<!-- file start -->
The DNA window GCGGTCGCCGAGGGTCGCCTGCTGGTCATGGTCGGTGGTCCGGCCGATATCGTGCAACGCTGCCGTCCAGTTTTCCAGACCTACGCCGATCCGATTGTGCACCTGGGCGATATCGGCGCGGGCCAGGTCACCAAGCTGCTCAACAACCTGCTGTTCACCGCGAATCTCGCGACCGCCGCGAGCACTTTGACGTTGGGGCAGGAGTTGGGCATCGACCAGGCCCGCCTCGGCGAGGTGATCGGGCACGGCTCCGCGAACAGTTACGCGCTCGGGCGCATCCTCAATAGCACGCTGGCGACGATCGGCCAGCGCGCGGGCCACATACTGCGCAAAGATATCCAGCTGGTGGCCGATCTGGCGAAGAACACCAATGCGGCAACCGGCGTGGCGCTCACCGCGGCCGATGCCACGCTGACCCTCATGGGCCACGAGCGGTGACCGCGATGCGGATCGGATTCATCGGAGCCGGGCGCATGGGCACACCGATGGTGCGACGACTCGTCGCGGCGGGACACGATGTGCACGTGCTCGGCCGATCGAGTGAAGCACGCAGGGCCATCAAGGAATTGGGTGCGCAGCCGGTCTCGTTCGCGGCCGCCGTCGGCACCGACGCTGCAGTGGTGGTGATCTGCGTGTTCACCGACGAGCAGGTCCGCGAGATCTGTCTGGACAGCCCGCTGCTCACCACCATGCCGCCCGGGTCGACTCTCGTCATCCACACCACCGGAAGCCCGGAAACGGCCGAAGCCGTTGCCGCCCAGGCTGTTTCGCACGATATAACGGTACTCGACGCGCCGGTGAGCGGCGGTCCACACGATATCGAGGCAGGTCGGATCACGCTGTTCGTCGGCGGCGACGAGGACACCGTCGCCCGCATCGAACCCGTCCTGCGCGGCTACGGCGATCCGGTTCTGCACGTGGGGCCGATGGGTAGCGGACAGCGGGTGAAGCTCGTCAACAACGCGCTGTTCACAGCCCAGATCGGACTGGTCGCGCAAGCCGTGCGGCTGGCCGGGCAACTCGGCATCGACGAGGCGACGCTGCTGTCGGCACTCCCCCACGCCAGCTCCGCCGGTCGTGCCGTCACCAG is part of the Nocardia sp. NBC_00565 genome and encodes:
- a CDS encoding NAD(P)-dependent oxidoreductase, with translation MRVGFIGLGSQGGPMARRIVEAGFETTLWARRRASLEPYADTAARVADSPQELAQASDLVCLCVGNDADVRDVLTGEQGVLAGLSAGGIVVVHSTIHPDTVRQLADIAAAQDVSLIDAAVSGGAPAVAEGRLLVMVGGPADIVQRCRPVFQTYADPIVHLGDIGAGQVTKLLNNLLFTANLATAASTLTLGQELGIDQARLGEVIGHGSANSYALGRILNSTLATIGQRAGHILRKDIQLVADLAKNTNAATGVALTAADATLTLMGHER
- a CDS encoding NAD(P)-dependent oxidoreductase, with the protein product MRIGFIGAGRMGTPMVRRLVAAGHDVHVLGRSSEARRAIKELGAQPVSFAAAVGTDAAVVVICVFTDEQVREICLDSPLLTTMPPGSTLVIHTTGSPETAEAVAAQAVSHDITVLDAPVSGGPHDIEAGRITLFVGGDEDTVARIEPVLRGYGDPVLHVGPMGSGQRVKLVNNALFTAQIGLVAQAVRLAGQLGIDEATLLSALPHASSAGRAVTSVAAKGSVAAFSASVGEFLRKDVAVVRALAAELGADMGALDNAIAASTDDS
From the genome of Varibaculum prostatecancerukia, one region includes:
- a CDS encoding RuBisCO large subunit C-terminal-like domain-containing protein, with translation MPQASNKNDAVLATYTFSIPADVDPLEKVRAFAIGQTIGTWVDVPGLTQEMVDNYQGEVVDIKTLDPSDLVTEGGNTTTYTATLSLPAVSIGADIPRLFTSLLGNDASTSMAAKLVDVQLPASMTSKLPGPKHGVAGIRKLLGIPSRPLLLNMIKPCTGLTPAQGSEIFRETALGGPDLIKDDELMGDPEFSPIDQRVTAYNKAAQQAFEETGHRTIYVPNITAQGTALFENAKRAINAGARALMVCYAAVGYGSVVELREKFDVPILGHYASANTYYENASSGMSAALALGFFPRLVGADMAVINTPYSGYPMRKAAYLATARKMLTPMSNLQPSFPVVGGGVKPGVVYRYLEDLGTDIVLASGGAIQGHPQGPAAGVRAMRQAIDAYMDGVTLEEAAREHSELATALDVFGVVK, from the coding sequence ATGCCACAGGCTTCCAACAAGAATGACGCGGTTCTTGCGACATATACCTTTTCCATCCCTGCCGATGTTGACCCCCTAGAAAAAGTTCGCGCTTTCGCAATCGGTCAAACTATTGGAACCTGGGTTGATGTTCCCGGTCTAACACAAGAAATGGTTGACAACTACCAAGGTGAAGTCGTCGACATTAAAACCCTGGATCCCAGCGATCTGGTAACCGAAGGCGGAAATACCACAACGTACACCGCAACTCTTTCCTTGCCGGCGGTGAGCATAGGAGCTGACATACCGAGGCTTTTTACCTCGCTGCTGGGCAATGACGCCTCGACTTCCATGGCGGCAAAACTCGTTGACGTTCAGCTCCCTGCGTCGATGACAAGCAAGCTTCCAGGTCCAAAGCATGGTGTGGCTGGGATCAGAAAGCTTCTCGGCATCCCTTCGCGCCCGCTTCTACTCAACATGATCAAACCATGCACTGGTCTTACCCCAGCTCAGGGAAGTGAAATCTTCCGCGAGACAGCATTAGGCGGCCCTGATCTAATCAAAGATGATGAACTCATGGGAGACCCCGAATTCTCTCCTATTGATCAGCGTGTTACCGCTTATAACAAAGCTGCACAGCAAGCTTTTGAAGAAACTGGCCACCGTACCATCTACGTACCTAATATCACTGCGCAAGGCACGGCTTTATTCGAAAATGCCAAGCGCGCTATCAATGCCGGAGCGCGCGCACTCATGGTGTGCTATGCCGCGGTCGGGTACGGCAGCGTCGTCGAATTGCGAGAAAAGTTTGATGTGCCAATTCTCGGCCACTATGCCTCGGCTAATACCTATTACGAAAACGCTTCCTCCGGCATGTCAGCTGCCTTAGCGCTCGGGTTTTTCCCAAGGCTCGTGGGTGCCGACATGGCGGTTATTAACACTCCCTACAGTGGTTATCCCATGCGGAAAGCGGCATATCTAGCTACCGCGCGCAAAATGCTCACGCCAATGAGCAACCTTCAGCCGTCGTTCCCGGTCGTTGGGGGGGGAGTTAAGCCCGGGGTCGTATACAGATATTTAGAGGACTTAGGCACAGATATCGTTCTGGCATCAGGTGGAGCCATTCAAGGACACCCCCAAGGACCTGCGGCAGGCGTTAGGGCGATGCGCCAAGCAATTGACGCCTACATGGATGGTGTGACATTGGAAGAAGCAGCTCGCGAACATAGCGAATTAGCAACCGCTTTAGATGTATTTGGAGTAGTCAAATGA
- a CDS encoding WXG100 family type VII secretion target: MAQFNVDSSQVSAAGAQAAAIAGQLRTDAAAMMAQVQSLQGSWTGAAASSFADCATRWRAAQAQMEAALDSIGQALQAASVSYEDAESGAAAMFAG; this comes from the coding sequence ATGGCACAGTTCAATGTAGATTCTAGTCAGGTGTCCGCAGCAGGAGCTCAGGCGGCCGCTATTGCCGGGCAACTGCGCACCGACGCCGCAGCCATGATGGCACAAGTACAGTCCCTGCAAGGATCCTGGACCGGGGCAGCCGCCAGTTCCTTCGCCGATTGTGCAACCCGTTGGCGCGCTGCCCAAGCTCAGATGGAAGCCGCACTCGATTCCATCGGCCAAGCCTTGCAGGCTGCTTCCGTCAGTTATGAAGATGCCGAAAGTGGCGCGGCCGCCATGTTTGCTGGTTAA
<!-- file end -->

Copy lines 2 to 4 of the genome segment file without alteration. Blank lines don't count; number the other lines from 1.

- a CDS encoding NAD(P)-dependent oxidoreductase, with translation MRVGFIGLGSQGGPMARRIVEAGFETTLWARRRASLEPYADTAARVADSPQELAQASDLVCLCVGNDADVRDVLTGEQGVLAGLSAGGIVVVHSTIHPDTVRQLADIAAAQDVSLIDAAVSGGAPAVAEGRLLVMVGGPADIVQRCRPVFQTYADPIVHLGDIGAGQVTKLLNNLLFTANLATAASTLTLGQELGIDQARLGEVIGHGSANSYALGRILNSTLATIGQRAGHILRKDIQLVADLAKNTNAATGVALTAADATLTLMGHER
- a CDS encoding NAD(P)-dependent oxidoreductase, with the protein product MRIGFIGAGRMGTPMVRRLVAAGHDVHVLGRSSEARRAIKELGAQPVSFAAAVGTDAAVVVICVFTDEQVREICLDSPLLTTMPPGSTLVIHTTGSPETAEAVAAQAVSHDITVLDAPVSGGPHDIEAGRITLFVGGDEDTVARIEPVLRGYGDPVLHVGPMGSGQRVKLVNNALFTAQIGLVAQAVRLAGQLGIDEATLLSALPHASSAGRAVTSVAAKGSVAAFSASVGEFLRKDVAVVRALAAELGADMGALDNAIAASTDDS
From the genome of Varibaculum prostatecancerukia, one region includes: